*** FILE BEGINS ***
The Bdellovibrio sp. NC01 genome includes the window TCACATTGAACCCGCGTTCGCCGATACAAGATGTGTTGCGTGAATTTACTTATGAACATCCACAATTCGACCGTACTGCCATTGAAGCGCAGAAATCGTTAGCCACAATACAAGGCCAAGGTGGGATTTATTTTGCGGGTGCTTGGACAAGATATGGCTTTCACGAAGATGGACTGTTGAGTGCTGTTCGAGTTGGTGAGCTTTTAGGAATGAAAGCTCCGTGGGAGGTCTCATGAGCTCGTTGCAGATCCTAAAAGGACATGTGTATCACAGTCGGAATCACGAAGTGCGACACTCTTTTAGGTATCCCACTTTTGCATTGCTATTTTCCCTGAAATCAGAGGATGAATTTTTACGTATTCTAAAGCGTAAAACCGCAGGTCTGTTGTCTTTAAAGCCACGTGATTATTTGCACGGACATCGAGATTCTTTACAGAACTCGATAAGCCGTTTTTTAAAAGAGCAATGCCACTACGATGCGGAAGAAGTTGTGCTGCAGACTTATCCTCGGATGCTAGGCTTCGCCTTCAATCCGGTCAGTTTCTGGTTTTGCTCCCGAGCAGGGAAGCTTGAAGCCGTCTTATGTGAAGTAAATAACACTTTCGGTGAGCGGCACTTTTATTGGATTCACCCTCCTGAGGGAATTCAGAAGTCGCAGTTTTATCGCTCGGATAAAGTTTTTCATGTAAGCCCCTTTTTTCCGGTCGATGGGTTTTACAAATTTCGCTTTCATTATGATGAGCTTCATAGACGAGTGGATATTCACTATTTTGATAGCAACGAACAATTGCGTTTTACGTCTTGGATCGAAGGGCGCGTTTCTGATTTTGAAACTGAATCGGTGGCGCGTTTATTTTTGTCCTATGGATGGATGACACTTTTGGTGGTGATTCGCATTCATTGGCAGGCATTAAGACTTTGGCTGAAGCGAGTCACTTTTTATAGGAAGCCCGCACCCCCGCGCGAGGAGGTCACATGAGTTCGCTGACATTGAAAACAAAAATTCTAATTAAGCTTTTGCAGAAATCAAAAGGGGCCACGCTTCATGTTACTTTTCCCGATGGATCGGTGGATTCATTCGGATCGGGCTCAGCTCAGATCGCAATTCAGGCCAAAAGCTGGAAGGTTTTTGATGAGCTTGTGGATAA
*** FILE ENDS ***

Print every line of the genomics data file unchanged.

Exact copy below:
The Bdellovibrio sp. NC01 genome includes the window TCACATTGAACCCGCGTTCGCCGATACAAGATGTGTTGCGTGAATTTACTTATGAACATCCACAATTCGACCGTACTGCCATTGAAGCGCAGAAATCGTTAGCCACAATACAAGGCCAAGGTGGGATTTATTTTGCGGGTGCTTGGACAAGATATGGCTTTCACGAAGATGGACTGTTGAGTGCTGTTCGAGTTGGTGAGCTTTTAGGAATGAAAGCTCCGTGGGAGGTCTCATGAGCTCGTTGCAGATCCTAAAAGGACATGTGTATCACAGTCGGAATCACGAAGTGCGACACTCTTTTAGGTATCCCACTTTTGCATTGCTATTTTCCCTGAAATCAGAGGATGAATTTTTACGTATTCTAAAGCGTAAAACCGCAGGTCTGTTGTCTTTAAAGCCACGTGATTATTTGCACGGACATCGAGATTCTTTACAGAACTCGATAAGCCGTTTTTTAAAAGAGCAATGCCACTACGATGCGGAAGAAGTTGTGCTGCAGACTTATCCTCGGATGCTAGGCTTCGCCTTCAATCCGGTCAGTTTCTGGTTTTGCTCCCGAGCAGGGAAGCTTGAAGCCGTCTTATGTGAAGTAAATAACACTTTCGGTGAGCGGCACTTTTATTGGATTCACCCTCCTGAGGGAATTCAGAAGTCGCAGTTTTATCGCTCGGATAAAGTTTTTCATGTAAGCCCCTTTTTTCCGGTCGATGGGTTTTACAAATTTCGCTTTCATTATGATGAGCTTCATAGACGAGTGGATATTCACTATTTTGATAGCAACGAACAATTGCGTTTTACGTCTTGGATCGAAGGGCGCGTTTCTGATTTTGAAACTGAATCGGTGGCGCGTTTATTTTTGTCCTATGGATGGATGACACTTTTGGTGGTGATTCGCATTCATTGGCAGGCATTAAGACTTTGGCTGAAGCGAGTCACTTTTTATAGGAAGCCCGCACCCCCGCGCGAGGAGGTCACATGAGTTCGCTGACATTGAAAACAAAAATTCTAATTAAGCTTTTGCAGAAATCAAAAGGGGCCACGCTTCATGTTACTTTTCCCGATGGATCGGTGGATTCATTCGGATCGGGCTCAGCTCAGATCGCAATTCAGGCCAAAAGCTGGAAGGTTTTTGATGAGCTTGTGGATAA